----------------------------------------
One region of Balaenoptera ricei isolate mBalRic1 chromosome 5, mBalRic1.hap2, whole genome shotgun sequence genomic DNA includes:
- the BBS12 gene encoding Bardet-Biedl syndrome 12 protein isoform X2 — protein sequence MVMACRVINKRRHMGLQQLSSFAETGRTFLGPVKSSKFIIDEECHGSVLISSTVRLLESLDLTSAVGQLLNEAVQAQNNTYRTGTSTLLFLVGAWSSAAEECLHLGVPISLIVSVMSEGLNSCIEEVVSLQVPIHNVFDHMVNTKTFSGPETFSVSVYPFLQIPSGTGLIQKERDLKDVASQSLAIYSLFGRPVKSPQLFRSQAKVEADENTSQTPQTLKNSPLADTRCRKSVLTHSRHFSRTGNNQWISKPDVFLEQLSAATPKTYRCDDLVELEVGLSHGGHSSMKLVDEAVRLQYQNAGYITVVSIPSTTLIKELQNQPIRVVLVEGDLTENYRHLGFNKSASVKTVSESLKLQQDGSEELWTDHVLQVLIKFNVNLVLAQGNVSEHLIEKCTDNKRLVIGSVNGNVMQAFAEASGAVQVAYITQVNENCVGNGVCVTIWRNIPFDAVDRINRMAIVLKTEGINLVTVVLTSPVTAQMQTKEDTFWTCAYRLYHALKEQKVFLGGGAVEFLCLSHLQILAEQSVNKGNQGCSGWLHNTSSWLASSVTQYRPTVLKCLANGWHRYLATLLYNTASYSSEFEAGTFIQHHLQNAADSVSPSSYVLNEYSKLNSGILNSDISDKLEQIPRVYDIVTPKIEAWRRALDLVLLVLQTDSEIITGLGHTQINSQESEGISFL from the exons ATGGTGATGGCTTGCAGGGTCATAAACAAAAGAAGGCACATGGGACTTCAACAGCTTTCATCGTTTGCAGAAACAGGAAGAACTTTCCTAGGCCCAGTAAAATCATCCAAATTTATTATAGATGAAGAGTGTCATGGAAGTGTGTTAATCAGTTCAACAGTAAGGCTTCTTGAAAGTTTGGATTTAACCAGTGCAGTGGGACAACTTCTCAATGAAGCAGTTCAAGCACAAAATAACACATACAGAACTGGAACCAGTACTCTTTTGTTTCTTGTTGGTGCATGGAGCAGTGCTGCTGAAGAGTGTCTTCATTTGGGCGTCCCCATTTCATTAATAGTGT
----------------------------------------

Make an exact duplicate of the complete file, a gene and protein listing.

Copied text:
One region of Balaenoptera ricei isolate mBalRic1 chromosome 5, mBalRic1.hap2, whole genome shotgun sequence genomic DNA includes:
- the BBS12 gene encoding Bardet-Biedl syndrome 12 protein isoform X2 — protein sequence MVMACRVINKRRHMGLQQLSSFAETGRTFLGPVKSSKFIIDEECHGSVLISSTVRLLESLDLTSAVGQLLNEAVQAQNNTYRTGTSTLLFLVGAWSSAAEECLHLGVPISLIVSVMSEGLNSCIEEVVSLQVPIHNVFDHMVNTKTFSGPETFSVSVYPFLQIPSGTGLIQKERDLKDVASQSLAIYSLFGRPVKSPQLFRSQAKVEADENTSQTPQTLKNSPLADTRCRKSVLTHSRHFSRTGNNQWISKPDVFLEQLSAATPKTYRCDDLVELEVGLSHGGHSSMKLVDEAVRLQYQNAGYITVVSIPSTTLIKELQNQPIRVVLVEGDLTENYRHLGFNKSASVKTVSESLKLQQDGSEELWTDHVLQVLIKFNVNLVLAQGNVSEHLIEKCTDNKRLVIGSVNGNVMQAFAEASGAVQVAYITQVNENCVGNGVCVTIWRNIPFDAVDRINRMAIVLKTEGINLVTVVLTSPVTAQMQTKEDTFWTCAYRLYHALKEQKVFLGGGAVEFLCLSHLQILAEQSVNKGNQGCSGWLHNTSSWLASSVTQYRPTVLKCLANGWHRYLATLLYNTASYSSEFEAGTFIQHHLQNAADSVSPSSYVLNEYSKLNSGILNSDISDKLEQIPRVYDIVTPKIEAWRRALDLVLLVLQTDSEIITGLGHTQINSQESEGISFL from the exons ATGGTGATGGCTTGCAGGGTCATAAACAAAAGAAGGCACATGGGACTTCAACAGCTTTCATCGTTTGCAGAAACAGGAAGAACTTTCCTAGGCCCAGTAAAATCATCCAAATTTATTATAGATGAAGAGTGTCATGGAAGTGTGTTAATCAGTTCAACAGTAAGGCTTCTTGAAAGTTTGGATTTAACCAGTGCAGTGGGACAACTTCTCAATGAAGCAGTTCAAGCACAAAATAACACATACAGAACTGGAACCAGTACTCTTTTGTTTCTTGTTGGTGCATGGAGCAGTGCTGCTGAAGAGTGTCTTCATTTGGGCGTCCCCATTTCATTAATAGTGT